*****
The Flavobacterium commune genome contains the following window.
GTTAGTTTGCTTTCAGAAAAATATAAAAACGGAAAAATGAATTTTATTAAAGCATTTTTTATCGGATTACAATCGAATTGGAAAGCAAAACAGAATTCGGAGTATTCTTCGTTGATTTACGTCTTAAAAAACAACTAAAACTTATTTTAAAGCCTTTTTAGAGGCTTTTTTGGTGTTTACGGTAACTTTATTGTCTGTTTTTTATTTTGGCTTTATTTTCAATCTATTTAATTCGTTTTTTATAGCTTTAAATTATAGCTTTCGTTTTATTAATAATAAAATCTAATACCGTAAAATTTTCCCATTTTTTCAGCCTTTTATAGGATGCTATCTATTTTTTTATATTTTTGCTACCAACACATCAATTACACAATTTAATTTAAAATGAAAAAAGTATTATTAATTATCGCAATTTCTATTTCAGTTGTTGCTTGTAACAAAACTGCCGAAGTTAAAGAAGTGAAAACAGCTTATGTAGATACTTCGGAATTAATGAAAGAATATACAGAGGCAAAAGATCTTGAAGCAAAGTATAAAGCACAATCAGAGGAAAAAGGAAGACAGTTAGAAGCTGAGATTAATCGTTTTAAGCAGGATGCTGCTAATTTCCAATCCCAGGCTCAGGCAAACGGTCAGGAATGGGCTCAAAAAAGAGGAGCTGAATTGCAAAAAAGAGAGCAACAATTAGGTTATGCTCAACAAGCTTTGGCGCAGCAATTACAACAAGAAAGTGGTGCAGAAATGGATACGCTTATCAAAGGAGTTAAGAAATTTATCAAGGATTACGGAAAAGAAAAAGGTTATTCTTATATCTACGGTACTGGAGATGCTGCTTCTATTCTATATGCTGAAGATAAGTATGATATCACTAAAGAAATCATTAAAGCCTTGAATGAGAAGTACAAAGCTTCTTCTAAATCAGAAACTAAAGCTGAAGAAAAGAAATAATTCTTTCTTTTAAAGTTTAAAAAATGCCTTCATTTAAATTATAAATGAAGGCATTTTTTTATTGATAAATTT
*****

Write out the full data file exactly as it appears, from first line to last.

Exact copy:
The Flavobacterium commune genome contains the following window.
GTTAGTTTGCTTTCAGAAAAATATAAAAACGGAAAAATGAATTTTATTAAAGCATTTTTTATCGGATTACAATCGAATTGGAAAGCAAAACAGAATTCGGAGTATTCTTCGTTGATTTACGTCTTAAAAAACAACTAAAACTTATTTTAAAGCCTTTTTAGAGGCTTTTTTGGTGTTTACGGTAACTTTATTGTCTGTTTTTTATTTTGGCTTTATTTTCAATCTATTTAATTCGTTTTTTATAGCTTTAAATTATAGCTTTCGTTTTATTAATAATAAAATCTAATACCGTAAAATTTTCCCATTTTTTCAGCCTTTTATAGGATGCTATCTATTTTTTTATATTTTTGCTACCAACACATCAATTACACAATTTAATTTAAAATGAAAAAAGTATTATTAATTATCGCAATTTCTATTTCAGTTGTTGCTTGTAACAAAACTGCCGAAGTTAAAGAAGTGAAAACAGCTTATGTAGATACTTCGGAATTAATGAAAGAATATACAGAGGCAAAAGATCTTGAAGCAAAGTATAAAGCACAATCAGAGGAAAAAGGAAGACAGTTAGAAGCTGAGATTAATCGTTTTAAGCAGGATGCTGCTAATTTCCAATCCCAGGCTCAGGCAAACGGTCAGGAATGGGCTCAAAAAAGAGGAGCTGAATTGCAAAAAAGAGAGCAACAATTAGGTTATGCTCAACAAGCTTTGGCGCAGCAATTACAACAAGAAAGTGGTGCAGAAATGGATACGCTTATCAAAGGAGTTAAGAAATTTATCAAGGATTACGGAAAAGAAAAAGGTTATTCTTATATCTACGGTACTGGAGATGCTGCTTCTATTCTATATGCTGAAGATAAGTATGATATCACTAAAGAAATCATTAAAGCCTTGAATGAGAAGTACAAAGCTTCTTCTAAATCAGAAACTAAAGCTGAAGAAAAGAAATAATTCTTTCTTTTAAAGTTTAAAAAATGCCTTCATTTAAATTATAAATGAAGGCATTTTTTTATTGATAAATTT